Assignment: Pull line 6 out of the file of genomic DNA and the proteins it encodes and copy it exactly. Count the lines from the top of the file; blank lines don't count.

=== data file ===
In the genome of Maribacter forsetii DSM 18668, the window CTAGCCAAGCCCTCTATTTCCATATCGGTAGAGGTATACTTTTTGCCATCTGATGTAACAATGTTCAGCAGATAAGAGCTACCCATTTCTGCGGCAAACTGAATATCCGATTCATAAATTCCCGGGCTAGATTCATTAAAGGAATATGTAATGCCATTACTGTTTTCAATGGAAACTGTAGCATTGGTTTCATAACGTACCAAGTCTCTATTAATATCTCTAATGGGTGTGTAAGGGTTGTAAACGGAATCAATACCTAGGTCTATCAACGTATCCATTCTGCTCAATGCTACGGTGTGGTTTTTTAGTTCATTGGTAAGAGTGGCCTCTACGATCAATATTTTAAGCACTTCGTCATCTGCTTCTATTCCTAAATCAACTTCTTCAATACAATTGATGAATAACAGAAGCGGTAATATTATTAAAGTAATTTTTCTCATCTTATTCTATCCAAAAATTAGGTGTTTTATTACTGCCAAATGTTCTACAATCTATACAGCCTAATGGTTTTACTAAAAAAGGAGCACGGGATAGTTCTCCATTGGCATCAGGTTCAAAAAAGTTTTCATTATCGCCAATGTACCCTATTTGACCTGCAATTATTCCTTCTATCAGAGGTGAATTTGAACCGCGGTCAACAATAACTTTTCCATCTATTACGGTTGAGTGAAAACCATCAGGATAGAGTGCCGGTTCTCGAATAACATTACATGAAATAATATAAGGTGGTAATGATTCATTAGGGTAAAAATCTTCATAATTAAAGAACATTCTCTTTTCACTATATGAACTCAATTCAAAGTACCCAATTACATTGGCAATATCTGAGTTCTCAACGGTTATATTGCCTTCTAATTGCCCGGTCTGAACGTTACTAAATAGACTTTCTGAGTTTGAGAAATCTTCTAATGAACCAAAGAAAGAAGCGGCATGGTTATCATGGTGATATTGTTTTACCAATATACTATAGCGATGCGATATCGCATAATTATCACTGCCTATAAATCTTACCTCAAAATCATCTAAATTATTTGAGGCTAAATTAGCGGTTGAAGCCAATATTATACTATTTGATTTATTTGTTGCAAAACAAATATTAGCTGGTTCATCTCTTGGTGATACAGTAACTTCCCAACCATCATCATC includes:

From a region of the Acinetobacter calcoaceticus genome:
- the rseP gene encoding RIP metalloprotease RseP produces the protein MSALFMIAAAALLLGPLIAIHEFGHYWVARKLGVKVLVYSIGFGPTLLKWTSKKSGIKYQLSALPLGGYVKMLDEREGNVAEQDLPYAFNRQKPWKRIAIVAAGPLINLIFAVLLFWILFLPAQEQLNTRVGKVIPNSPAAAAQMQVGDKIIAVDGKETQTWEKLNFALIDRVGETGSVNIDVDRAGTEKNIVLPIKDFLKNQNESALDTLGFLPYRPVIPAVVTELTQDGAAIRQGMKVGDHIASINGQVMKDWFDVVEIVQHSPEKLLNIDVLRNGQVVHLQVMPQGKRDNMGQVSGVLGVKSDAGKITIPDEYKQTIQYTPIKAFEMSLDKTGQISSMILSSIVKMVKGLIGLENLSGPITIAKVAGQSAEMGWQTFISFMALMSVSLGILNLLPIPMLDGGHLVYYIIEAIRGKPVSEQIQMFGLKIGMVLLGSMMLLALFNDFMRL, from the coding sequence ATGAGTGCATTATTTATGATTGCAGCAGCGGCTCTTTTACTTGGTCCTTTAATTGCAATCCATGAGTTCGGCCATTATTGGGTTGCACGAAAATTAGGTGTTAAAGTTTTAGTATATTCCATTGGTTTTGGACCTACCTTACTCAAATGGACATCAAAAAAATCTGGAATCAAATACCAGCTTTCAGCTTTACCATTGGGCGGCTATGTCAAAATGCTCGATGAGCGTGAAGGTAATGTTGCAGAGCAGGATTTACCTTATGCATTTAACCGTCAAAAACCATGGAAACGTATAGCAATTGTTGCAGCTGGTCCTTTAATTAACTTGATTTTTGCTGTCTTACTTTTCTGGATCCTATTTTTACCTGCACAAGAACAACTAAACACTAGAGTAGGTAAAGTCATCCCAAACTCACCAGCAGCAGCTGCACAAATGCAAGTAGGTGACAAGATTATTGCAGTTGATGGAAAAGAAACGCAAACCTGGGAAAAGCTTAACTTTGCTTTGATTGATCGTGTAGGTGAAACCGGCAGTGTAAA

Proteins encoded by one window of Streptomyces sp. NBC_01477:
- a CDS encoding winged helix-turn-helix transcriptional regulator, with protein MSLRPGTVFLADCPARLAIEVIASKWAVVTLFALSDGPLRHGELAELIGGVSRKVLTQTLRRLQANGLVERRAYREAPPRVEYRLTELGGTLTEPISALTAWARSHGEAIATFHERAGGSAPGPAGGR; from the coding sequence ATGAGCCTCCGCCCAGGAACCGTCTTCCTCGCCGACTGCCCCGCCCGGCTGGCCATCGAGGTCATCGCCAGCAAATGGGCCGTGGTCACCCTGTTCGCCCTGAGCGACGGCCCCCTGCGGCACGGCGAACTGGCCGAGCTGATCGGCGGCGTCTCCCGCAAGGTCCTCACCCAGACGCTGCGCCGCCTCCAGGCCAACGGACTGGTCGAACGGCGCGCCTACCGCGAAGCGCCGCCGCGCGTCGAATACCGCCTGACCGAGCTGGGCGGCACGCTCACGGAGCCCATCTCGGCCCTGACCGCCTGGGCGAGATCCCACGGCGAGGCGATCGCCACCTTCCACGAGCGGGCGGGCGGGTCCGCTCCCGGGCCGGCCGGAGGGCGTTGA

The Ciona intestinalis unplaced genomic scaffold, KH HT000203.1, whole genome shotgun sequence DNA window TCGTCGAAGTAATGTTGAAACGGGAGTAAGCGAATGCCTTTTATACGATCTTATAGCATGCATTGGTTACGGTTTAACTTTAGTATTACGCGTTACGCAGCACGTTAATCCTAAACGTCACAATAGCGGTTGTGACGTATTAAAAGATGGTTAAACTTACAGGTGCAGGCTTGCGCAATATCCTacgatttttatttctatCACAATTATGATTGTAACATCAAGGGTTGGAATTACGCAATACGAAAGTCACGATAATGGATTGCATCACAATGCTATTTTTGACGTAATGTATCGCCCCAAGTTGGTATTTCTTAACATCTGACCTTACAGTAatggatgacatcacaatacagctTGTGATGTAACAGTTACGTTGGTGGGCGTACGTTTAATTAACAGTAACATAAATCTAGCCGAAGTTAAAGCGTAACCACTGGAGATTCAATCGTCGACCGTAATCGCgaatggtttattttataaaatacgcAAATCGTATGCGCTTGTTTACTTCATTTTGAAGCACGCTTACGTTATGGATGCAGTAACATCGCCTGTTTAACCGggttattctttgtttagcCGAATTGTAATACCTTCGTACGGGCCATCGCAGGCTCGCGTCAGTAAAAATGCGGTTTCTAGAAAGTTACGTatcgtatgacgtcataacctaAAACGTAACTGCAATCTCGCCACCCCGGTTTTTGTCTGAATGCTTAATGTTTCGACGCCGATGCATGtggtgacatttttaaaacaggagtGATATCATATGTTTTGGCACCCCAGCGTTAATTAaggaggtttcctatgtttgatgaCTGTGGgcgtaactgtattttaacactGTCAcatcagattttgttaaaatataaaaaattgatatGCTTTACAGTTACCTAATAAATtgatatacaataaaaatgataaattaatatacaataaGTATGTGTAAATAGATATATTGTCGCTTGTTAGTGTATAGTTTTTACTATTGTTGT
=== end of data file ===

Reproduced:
The Ciona intestinalis unplaced genomic scaffold, KH HT000203.1, whole genome shotgun sequence DNA window TCGTCGAAGTAATGTTGAAACGGGAGTAAGCGAATGCCTTTTATACGATCTTATAGCATGCATTGGTTACGGTTTAACTTTAGTATTACGCGTTACGCAGCACGTTAATCCTAAACGTCACAATAGCGGTTGTGACGTATTAAAAGATGGTTAAACTTACAGGTGCAGGCTTGCGCAATATCCTacgatttttatttctatCACAATTATGATTGTAACATCAAGGGTTGGAATTACGCAATACGAAAGTCACGATAATGGATTGCATCACAATGCTATTTTTGACGTAATGTATCGCCCCAAGTTGGTATTTCTTAACATCTGACCTTACAGTAatggatgacatcacaatacagctTGTGATGTAACAGTTACGTTGGTGGGCGTACGTTTAATTAACAGTAACATAAATCTAGCCGAAGTTAAAGCGTAACCACTGGAGATTCAATCGTCGACCGTAATCGCgaatggtttattttataaaatacgcAAATCGTATGCGCTTGTTTACTTCATTTTGAAGCACGCTTACGTTATGGATGCAGTAACATCGCCTGTTTAACCGggttattctttgtttagcCGAATTGTAATACCTTCGTACGGGCCATCGCAGGCTCGCGTCAGTAAAAATGCGGTTTCTAGAAAGTTACGTatcgtatgacgtcataacctaAAACGTAACTGCAATCTCGCCACCCCGGTTTTTGTCTGAATGCTTAATGTTTCGACGCCGATGCATGtggtgacatttttaaaacaggagtGATATCATATGTTTTGGCACCCCAGCGTTAATTAaggaggtttcctatgtttgatgaCTGTGGgcgtaactgtattttaacactGTCAcatcagattttgttaaaatataaaaaattgatatGCTTTACAGTTACCTAATAAATtgatatacaataaaaatgataaattaatatacaataaGTATGTGTAAATAGATATATTGTCGCTTGTTAGTGTATAGTTTTTACTATTGTTGT